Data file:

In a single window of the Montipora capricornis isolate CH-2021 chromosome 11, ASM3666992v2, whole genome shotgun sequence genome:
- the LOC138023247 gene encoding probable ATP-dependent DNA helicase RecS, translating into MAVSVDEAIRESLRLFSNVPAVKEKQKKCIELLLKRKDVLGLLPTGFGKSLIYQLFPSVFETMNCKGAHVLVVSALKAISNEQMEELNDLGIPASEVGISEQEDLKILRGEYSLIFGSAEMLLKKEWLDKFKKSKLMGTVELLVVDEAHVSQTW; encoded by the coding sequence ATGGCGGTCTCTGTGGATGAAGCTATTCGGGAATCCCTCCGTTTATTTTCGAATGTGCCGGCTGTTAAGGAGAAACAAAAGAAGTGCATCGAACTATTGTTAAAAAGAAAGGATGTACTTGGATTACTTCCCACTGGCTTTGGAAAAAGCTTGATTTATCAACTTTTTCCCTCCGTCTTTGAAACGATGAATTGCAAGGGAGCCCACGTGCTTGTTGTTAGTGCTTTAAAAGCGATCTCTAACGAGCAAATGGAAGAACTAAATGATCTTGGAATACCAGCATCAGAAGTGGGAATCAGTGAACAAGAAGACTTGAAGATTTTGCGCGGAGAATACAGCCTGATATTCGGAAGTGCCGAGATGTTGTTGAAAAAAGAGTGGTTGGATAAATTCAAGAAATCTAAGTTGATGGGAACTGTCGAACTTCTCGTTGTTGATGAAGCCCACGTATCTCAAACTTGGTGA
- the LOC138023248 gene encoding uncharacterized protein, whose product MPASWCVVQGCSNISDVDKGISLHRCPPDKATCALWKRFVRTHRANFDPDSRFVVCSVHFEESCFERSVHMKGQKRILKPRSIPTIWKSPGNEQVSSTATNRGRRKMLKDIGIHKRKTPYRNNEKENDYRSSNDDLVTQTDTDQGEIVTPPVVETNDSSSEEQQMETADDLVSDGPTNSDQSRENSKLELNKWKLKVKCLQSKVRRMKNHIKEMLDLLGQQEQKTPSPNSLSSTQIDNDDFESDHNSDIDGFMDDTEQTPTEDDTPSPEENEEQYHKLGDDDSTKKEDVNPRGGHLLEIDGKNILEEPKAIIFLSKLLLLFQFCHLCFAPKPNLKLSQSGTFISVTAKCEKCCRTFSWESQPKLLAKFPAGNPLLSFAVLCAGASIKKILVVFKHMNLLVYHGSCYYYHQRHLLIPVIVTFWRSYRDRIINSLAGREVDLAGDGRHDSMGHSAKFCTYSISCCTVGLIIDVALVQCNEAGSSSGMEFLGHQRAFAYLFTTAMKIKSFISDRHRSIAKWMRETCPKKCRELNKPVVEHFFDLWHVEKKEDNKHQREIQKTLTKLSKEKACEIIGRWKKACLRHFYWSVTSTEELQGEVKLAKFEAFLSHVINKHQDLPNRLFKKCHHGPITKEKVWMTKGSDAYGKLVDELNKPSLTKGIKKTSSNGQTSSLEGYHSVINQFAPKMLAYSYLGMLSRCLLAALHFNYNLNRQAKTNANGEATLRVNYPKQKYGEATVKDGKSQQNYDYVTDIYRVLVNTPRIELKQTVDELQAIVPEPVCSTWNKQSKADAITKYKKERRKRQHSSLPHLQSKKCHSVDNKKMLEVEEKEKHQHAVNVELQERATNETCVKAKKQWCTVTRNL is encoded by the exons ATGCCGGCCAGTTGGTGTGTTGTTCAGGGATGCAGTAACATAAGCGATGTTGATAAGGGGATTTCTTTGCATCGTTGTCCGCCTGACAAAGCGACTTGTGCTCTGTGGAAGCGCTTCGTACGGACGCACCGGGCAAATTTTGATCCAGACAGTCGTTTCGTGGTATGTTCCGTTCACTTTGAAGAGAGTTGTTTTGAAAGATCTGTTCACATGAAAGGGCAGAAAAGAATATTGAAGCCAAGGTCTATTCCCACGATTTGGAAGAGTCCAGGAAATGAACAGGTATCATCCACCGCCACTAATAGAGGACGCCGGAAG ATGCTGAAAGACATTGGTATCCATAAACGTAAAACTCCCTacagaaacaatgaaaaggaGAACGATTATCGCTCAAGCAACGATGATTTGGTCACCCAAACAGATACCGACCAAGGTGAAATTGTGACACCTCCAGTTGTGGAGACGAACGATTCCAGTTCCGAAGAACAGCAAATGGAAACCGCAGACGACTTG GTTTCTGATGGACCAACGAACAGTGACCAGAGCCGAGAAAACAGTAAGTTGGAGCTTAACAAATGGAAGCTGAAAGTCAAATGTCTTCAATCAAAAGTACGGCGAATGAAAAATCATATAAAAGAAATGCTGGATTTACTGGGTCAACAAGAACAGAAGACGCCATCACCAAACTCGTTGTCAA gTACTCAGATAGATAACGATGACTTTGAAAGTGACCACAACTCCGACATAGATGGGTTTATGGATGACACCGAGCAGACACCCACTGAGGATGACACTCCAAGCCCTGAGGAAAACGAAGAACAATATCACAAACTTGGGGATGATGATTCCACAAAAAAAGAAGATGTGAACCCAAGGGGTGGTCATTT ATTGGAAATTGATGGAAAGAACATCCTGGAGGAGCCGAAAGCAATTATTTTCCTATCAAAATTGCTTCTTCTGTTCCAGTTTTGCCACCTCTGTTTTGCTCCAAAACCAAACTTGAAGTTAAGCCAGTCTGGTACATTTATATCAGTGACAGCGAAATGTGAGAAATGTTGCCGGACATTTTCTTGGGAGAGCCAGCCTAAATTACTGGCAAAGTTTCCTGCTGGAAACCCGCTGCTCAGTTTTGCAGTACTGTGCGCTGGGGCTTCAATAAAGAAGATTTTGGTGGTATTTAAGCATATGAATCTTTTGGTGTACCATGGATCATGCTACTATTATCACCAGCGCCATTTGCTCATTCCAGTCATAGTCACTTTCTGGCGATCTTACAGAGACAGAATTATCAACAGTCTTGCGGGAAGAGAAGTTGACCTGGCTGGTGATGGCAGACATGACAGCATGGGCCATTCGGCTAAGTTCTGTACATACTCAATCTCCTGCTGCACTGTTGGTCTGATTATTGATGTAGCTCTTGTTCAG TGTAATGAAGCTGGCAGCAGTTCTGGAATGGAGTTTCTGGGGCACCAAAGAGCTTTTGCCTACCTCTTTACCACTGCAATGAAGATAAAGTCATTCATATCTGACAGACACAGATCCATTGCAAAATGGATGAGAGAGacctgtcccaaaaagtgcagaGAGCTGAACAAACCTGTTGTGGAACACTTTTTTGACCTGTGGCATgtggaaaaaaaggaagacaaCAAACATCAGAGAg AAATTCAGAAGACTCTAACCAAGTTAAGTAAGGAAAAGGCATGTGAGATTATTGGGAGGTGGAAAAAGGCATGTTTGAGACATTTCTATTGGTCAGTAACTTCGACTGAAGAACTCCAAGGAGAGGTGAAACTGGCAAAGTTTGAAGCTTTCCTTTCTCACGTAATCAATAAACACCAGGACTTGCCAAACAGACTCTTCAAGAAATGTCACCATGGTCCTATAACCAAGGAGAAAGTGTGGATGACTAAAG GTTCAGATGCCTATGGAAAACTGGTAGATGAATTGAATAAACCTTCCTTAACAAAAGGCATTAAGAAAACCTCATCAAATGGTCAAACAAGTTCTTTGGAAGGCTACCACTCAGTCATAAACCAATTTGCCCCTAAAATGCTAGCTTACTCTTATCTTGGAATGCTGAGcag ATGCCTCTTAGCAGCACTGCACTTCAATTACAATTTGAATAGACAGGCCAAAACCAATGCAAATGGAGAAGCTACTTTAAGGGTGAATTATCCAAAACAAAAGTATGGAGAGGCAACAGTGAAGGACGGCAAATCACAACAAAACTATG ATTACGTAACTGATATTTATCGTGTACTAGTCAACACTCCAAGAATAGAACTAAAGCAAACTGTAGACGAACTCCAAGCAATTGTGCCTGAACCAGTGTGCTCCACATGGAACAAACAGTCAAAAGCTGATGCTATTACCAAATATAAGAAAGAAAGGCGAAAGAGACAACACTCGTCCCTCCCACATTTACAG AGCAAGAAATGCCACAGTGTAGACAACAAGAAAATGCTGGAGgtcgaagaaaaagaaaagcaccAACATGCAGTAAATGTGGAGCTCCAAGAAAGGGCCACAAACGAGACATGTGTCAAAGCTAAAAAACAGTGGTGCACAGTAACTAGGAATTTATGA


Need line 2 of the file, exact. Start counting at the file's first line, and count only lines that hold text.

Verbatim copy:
- the LOC138023247 gene encoding probable ATP-dependent DNA helicase RecS, translating into MAVSVDEAIRESLRLFSNVPAVKEKQKKCIELLLKRKDVLGLLPTGFGKSLIYQLFPSVFETMNCKGAHVLVVSALKAISNEQMEELNDLGIPASEVGISEQEDLKILRGEYSLIFGSAEMLLKKEWLDKFKKSKLMGTVELLVVDEAHVSQTW; encoded by the coding sequence ATGGCGGTCTCTGTGGATGAAGCTATTCGGGAATCCCTCCGTTTATTTTCGAATGTGCCGGCTGTTAAGGAGAAACAAAAGAAGTGCATCGAACTATTGTTAAAAAGAAAGGATGTACTTGGATTACTTCCCACTGGCTTTGGAAAAAGCTTGATTTATCAACTTTTTCCCTCCGTCTTTGAAACGATGAATTGCAAGGGAGCCCACGTGCTTGTTGTTAGTGCTTTAAAAGCGATCTCTAACGAGCAAATGGAAGAACTAAATGATCTTGGAATACCAGCATCAGAAGTGGGAATCAGTGAACAAGAAGACTTGAAGATTTTGCGCGGAGAATACAGCCTGATATTCGGAAGTGCCGAGATGTTGTTGAAAAAAGAGTGGTTGGATAAATTCAAGAAATCTAAGTTGATGGGAACTGTCGAACTTCTCGTTGTTGATGAAGCCCACGTATCTCAAACTTGGTGA